Question: ‘We want to move to the country but stay within commuting distance. A family dairy business has offered to sell us its old milking parlour. It looks like the perfect barn conversion project but it is in the green belt — which could make it very contentious. What sort of planning permission will we need?’
Answer: The green belt is in place to safeguard the countryside from sprawl and to encourage the reuse of urban brownfield land, so under normal circumstances new housing in these areas would be considered inappropriate.
However, under permitted development regulations you are allowed to convert an existing agricultural building such as barn or milking parlour with a maximum floor area of 450 square metres to a maximum of three separate dwellings without planning permission.
A number of exclusions apply, including if the building is located within a conservation area, an Area of Outstanding Natural Beauty, a National Park, a Site of Special Scientific Interest, or if the building is listed. Where these do not apply there are still a number of factors you should consider before you take on your project.
Conversion costs are typically more expensive compared to a new build so you should expect to budget between £90 to £150 per square foot, depending on the condition of the building and final specification. Stone constructions are usually the most expensive, followed by wood, with brick being by far the cheapest.
Though your proposal would initially be considered permitted development you’ll still need to make an application for prior approval. The council will assess the impacts of the conversion against a limited set of criteria including transport and highways, contamination and flooding risk. Most of these impacts can be mitigated. However, others are harder to overcome such as the proximity to noisy activities — for example, an intensive poultry farm — or where the building would be near industrial buildings housing dangerous machinery or chemicals.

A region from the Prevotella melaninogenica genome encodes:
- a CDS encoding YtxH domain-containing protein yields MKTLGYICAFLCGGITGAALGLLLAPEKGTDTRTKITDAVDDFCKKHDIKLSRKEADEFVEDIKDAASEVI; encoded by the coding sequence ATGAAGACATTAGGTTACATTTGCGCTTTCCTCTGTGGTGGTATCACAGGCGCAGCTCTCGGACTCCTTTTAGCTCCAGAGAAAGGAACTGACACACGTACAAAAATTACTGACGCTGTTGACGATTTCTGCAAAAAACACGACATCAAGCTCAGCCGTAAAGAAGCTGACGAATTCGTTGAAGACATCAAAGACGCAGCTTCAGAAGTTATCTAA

You will need to make sure that your conversion would provide adequate living conditions, otherwise not only would you fail to satisfy permitted development requirements, but also it will prove difficult to attract potential buyers, if and when you come to sell in the future.
It is important to remember that permitted development rights allow for the conversion of an agricultural building to residential and not its complete redevelopment. Building operations such as the installation of new windows, doors, roofs and exterior walls as well as water, drainage, electricity and gas services are permitted, but structural work is not.
A big reason why “prior approval” applications are refused by councils or dismissed at appeal is that the work required in bringing an agricultural building up to habitable standards goes beyond the alterations permitted. Before you exchange contracts you should consider whether the existing building is structurally strong enough to take the load expected of a residential unit or units, so you should consult a building surveyor about the extent of the works required.
- Selwyn Atkinson is a planning expert and consultant. Email your questions to him at email@example.com